If anyone has information on this case, which they have not already shared with the Dane County Sheriff’s Office, please call the Dane County tip line at (608) 284-6900.
Posted Wednesday, March 3, 2010 ---- 12:45 p.m.
Madison: Ten years ago Tuesday Father Alfred Kunz was found brutally murdered inside his church in Dane.
At its peak nearly every detective at the Sheriff's Department was working on this case. Now there is only one. But they are still treating this as an open and active investigation.
"It's not considered one of those cold cases yet," says Lt. Steve Gilmore. He says every time they reach another anniversary in the murder of Father Kunz they get a few more tips. He's not expecting the 10th anniversary will crack the case, but he says, "A confession would be nice."
The body of Father Alfred Kunz was found inside St. Michael Catholic Church the morning of March 4th, 1998.
He was stabbed and his throat was slit some time in the early morning hours.
He was discovered by a teacher.
"This one was particularly heinous and a bloody crime scene," says Lt. Gilmore.
The night he was murdered Father Kunz drove to Monroe to tape a radio program. His words foreshadowed his death and the grief of his parishioners. "Very frequently people in a time of suffering or a time of crisis will say, why does this have to happen? Why does God permit this?" Kunz said on his program.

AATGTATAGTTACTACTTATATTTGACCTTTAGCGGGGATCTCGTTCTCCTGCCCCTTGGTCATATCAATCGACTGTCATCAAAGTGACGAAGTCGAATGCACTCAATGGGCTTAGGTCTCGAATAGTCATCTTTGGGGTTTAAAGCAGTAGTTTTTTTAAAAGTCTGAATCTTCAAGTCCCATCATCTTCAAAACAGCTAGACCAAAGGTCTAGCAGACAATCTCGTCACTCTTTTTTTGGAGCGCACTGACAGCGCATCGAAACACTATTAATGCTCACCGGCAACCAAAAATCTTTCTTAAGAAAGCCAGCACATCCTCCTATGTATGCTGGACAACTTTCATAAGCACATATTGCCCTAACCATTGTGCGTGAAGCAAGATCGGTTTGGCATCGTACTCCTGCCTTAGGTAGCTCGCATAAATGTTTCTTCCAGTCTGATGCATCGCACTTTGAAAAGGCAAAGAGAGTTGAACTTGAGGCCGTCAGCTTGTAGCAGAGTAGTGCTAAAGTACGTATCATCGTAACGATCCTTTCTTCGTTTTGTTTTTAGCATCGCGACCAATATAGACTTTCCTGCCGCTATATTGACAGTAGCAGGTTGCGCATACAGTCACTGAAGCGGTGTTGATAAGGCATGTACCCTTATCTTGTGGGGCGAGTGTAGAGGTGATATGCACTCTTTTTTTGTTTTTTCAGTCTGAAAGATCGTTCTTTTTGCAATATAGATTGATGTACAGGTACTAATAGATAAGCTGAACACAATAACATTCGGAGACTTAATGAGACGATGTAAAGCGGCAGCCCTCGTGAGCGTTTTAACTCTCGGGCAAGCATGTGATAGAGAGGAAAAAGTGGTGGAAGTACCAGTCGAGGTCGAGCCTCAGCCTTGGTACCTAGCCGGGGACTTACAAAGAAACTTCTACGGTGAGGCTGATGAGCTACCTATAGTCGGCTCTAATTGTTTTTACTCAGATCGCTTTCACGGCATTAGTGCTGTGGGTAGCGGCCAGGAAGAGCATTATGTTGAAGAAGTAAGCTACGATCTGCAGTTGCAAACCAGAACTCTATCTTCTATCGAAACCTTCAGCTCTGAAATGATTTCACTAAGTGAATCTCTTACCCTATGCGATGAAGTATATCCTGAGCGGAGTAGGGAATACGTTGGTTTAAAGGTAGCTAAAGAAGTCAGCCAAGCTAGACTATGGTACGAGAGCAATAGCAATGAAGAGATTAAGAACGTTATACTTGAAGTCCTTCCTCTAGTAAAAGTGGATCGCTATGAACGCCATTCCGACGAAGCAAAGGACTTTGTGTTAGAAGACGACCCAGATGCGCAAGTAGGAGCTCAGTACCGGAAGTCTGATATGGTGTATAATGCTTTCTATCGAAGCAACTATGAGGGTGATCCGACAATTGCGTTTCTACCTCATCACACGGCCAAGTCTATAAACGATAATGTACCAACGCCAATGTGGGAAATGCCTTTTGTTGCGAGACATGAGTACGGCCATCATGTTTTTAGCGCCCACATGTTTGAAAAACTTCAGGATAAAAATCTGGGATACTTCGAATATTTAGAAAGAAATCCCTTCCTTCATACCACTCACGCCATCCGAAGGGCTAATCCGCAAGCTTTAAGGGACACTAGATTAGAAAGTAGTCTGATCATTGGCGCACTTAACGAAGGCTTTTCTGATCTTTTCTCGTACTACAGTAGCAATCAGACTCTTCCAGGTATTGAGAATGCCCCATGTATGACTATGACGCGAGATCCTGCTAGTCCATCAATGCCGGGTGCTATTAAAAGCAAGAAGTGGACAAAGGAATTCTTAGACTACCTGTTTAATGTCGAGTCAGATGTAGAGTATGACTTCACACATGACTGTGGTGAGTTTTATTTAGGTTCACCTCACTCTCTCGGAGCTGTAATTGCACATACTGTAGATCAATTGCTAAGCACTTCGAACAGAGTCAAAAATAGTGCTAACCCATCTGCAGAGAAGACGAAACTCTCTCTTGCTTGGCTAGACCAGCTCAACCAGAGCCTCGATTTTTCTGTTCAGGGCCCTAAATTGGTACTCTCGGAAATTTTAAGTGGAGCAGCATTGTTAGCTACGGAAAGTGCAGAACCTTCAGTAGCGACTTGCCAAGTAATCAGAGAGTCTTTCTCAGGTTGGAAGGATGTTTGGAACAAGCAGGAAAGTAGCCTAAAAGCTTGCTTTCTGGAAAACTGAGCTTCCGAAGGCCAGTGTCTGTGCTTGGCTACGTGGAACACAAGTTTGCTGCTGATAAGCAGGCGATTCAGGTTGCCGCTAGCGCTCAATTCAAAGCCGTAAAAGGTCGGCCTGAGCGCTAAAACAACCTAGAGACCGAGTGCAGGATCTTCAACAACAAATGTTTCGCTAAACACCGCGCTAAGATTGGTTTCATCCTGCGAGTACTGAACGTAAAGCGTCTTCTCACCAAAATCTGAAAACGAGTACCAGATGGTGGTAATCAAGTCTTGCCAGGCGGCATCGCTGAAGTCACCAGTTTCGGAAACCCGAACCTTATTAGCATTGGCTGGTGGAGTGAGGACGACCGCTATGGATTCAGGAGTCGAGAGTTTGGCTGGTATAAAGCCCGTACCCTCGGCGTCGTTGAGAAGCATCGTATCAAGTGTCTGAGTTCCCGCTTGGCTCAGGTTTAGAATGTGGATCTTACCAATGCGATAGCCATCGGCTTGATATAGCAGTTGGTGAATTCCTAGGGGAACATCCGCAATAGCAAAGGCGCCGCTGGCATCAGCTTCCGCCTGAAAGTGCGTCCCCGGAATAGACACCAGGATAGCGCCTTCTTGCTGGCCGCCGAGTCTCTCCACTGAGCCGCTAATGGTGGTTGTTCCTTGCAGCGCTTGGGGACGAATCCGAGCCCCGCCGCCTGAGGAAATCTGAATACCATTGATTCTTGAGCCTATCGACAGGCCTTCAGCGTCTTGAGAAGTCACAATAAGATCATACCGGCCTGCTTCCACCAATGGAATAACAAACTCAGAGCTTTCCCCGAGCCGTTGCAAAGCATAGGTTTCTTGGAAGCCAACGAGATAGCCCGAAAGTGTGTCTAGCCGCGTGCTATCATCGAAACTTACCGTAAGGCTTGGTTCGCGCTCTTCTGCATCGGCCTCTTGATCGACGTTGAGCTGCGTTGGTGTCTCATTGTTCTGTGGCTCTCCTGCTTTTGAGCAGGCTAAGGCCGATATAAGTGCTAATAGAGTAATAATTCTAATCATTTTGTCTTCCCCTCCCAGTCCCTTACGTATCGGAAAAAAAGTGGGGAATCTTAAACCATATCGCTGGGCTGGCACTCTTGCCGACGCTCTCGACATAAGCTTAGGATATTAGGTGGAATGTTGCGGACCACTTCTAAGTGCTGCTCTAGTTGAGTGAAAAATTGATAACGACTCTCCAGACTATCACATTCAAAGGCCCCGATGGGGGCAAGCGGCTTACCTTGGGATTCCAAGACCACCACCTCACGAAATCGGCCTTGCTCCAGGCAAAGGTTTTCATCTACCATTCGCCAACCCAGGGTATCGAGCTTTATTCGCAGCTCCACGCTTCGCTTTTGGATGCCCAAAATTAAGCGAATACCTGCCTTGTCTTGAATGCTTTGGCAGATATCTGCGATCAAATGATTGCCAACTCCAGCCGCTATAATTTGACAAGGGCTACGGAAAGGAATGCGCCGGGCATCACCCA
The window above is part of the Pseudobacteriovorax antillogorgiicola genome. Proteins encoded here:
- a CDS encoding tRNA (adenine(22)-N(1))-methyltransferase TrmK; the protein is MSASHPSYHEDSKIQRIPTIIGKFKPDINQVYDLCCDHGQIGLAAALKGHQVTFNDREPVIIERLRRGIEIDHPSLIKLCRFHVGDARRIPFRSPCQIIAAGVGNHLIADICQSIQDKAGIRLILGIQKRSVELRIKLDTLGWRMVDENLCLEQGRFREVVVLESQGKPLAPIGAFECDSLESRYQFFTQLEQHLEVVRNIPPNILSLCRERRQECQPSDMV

What made the murder even more sensational were the conspiracies that popped up.
Father Kunz was a traditionalist who still performed Latin Mass. He was an expert in Canon Law and on exorcisms. When a calf was mutilated on a nearby farm the same night as the murder, it led some to believe Father Kunz was killed by Satanists.
Kunz was also involved in exposing some of the clergy-child abuse cases, and there were rumors of a church conspiracy.
Of course there was the random crazed stranger theory. One local man who didn't want to go on camera believes his nephew killed Father Kunz. The nephew was a violent convicted rapist known to carry a knife and had asked Father Kunz for money.
That nephew has since hung himself in jail. Lt. Gilmore says they've heard the story. "That allegation has been investigated and is still plausible."
But the most likely motives are the most common; jealously, control, power. Two years after the murder the Sheriff said Father Kunz was known to have had 'intimate' relationships with several women in the church. "We certainly believe those relationships, or the perception of those relationships could be a factor in Father Kunz's death."
Ten years later Lt. Gilmore says they've narrowed their list of suspects to just a few people, "You can count them on one hand." They are all still alive, but they've all moved out of state.
Even with 100's of interviews, volumes of reports and more than 1,000 pieces of evidence they still can't arrest anyone. "Do we have reasonable suspicion?" asks Lt. Gilmore. "Do we have probable cause? And hopefully we're going to get there someday."